Metal contamination in foods

   Metals and their derivatives are extensively used in industry, agriculture, and public health. They also occur naturally. Metals such as mercury (Hg), cadmium (Cd), lead (Pb),manganese (Mn), and arsenic (As) are the main toxic metals released from mining, chemical industry, and coal burning for electricity production. Discharging these metals through wastewater and emission to the atmosphere has led to the contamination of the global environment. High contamination is now found in soil, sediments, and natural water reservoirs. If contaminated soil and water are used on agricultural land or animal farms, these toxic metals may enter the food chain and also herbal medicine and then get into animals and humans. Therefore, animals and humans who consume contaminated food will be at risk from the toxicity of these metals. Apart from human health concerns, the presence of non-essential and potentially toxic metals in agricultural products can have serious implications for international trade. These quality issues can effectively become non-tariff barriers to trade. Germany has set a limit for Cd in wheat grain of 0.12 mg/kg DW since 1986 and Australia and New Zealand set a limit of 0.05 mg/kg DW (1993), which was later increased to 0.1 mg/kg DW (1999). Therefore, the contamination of some toxic metals in foods, herbal drugs and spices should be a matter of concern and studied in detail to decrease or avoid the health problems of animals and humans.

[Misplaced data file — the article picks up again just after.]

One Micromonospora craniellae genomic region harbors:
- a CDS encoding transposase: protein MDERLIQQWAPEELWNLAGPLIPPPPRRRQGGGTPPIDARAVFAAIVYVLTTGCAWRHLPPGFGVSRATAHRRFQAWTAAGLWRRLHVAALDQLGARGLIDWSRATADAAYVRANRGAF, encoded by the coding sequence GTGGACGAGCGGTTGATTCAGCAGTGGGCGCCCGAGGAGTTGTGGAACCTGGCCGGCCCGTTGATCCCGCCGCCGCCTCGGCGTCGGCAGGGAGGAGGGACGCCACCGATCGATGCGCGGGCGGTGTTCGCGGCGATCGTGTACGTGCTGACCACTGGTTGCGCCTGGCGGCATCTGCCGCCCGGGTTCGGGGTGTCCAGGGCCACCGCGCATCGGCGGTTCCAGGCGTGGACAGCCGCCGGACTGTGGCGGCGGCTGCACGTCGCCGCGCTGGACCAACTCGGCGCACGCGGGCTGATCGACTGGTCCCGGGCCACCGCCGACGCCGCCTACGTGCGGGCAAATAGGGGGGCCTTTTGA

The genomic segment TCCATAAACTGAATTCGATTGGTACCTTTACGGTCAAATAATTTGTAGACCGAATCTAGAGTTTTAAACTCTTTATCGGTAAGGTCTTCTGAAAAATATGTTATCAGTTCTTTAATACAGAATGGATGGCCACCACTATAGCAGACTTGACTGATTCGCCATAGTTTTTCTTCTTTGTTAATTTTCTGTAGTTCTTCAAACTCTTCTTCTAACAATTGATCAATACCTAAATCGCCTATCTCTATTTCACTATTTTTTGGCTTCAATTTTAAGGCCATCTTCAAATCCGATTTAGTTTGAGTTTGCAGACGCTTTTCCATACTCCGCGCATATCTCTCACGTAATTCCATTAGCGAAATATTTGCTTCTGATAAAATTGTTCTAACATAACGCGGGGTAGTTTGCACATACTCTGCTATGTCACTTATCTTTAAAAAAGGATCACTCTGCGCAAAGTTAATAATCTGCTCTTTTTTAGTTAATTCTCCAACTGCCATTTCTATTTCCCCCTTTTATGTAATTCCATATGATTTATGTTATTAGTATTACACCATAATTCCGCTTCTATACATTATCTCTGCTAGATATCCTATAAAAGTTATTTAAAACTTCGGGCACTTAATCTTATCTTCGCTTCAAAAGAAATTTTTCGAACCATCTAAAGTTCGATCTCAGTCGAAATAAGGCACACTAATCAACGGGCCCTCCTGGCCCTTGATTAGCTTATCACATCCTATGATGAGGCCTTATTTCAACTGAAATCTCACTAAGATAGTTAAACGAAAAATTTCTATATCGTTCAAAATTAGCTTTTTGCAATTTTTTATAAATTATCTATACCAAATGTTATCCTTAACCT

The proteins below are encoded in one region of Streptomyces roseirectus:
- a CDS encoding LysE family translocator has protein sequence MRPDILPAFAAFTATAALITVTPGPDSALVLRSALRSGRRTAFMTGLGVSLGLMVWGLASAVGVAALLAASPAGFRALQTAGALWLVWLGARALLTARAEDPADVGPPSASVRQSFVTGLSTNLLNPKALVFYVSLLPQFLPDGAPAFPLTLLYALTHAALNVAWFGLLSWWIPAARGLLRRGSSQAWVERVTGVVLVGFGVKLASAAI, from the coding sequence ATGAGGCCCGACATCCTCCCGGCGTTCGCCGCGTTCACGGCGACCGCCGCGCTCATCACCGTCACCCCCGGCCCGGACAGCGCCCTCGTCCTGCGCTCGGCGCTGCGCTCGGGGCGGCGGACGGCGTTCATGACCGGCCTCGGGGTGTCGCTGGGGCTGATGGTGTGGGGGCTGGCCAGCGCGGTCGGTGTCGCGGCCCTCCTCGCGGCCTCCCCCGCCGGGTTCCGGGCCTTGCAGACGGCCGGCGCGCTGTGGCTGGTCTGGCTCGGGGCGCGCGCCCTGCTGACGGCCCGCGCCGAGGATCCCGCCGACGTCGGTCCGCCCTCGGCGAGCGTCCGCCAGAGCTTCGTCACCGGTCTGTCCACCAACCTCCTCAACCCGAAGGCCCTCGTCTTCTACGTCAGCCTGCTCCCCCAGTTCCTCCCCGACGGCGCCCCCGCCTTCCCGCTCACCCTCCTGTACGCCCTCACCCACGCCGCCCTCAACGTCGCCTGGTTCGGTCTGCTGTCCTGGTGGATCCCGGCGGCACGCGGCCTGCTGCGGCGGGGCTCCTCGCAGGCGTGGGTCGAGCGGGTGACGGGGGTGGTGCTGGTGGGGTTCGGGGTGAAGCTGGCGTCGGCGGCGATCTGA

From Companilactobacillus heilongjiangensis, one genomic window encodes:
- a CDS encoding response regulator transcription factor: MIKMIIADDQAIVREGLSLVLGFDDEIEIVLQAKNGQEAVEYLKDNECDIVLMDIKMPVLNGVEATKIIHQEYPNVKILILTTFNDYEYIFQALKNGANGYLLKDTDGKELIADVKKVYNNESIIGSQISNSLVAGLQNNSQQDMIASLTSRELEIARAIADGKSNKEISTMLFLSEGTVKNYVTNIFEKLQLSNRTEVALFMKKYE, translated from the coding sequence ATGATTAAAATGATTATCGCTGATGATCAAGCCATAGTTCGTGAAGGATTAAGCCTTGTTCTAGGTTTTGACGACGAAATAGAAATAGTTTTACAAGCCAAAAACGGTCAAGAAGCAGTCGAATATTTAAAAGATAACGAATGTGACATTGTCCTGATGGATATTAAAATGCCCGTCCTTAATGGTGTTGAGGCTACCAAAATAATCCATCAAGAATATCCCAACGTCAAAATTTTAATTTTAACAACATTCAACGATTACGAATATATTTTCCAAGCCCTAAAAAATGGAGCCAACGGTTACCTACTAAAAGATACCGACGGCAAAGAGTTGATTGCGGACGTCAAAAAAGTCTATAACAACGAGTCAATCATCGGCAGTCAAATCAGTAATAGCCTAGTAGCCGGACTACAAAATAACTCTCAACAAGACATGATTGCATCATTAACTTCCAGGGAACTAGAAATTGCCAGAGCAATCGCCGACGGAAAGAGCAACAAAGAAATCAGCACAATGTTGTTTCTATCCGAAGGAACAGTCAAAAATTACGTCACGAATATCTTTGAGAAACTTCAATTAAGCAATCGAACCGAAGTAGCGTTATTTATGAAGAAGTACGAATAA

At present, the Laboratory of Pharmacology is sampling different types of foods such as rice, vegetable, fruit, drinking water, meat, seaweed products, and soybean milk from the different markets around Bangkok, Thailand, to determine the concentrations of metals contaminated in these foods by using Inductively Coupled Plasma Mass Spectrometer (ICP/MS). Total arsenic-contaminated rice has been monitored by our laboratory for more than five years to assure its safety. We had successfully developed a method for As speciation in rice using HPLC/ICP/MS. Different types of foods contain different metals and at different levels. Some foods such as pig liver and kidney accumulate high levels of cadmium and arsenic and these foods should not be used to feed infant or young children frequently. The information from our study should raise concern among consumers and related regulatory agencies to minimize the intake of foods and drinking water contaminated with toxic elements.